|Hindu-Arabic numeral system|
|Positional systems by base|
|Non-standard positional numeral systems|
|List of numeral systems|
The Eastern Arabic numerals, also called Arabic-Hindu numerals, are the symbols used to represent numerical digits in conjunction with the Arabic alphabet in the countries of the Mashriq (the east of the Arab world), the Arabian Peninsula, and its variant in other countries that use the Persian numerals in the Iranian plateau and Asia.
The numeral system originates from an ancient Indian numeral system, which was re-introduced in the book On the Calculation with Hindu Numerals written by the Islamic Golden Age mathematician and engineer Khwarazmi, whose name was Latinized as Algoritmi.[note 1]
These numbers are known as ?arq?m hind?yyah ( ?) in Arabic. They are sometimes also called Indic numerals in English. However, that is sometimes discouraged as it can lead to confusion with Indian numerals, used in Brahmic scripts of India.
Each numeral in the Persian variant has a different Unicode point even if it looks identical to the Eastern Arabic numeral counterpart. However, the variants used with Urdu, Sindhi, and other South Asian languages are not encoded separately from the Persian variants.
Written numerals are arranged with their lowest-value digit to the right, with higher value positions added to the left. That is identical to the arrangement used for Western Arabic numerals, even though Arabic script is read from right-to-left. Columns of numbers are usually arranged with the decimal points aligned.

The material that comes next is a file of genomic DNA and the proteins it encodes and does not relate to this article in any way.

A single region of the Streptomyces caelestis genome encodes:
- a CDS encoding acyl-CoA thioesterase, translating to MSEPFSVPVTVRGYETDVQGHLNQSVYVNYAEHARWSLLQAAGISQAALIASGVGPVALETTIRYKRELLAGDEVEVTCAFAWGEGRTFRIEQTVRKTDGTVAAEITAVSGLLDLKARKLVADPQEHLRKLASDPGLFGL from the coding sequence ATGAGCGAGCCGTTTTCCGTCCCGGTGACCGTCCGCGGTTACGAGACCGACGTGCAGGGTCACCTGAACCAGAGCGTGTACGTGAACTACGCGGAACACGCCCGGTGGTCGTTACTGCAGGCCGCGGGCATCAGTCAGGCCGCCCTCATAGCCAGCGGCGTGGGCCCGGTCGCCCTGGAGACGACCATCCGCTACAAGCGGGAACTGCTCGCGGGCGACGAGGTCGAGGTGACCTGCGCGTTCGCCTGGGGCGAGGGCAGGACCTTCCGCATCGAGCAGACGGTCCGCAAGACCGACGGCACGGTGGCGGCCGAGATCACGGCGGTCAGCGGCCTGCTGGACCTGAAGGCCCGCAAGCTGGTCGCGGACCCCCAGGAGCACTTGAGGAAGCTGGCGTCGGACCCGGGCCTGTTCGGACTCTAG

Negative signs are written to the right of magnitudes, e.g. -? (-3).
In-line fractions are written with the numerator and denominator on the left and right of the fraction slash respectively, e.g. ?/? (2/7).
The symbol decimal mark, as in ? (3.14159265358).is used as the
The symbol thousands separator, e.g. ? (1,000,000,000).may be used as a
In Arabic-speaking Asia as well as Egypt and Sudan both kinds of numerals are used alongside each other with Western Arabic numerals gaining more and more usage, now even in very traditional countries such as Saudi Arabia. The United Arab Emirates uses both Eastern and Western Arabic numerals.
In North Africa (excluding Egypt and Sudan), only Western Arabic numerals are now commonly used. In medieval times, these areas used a slightly different set (from which, via Italy, Western Arabic numerals derive).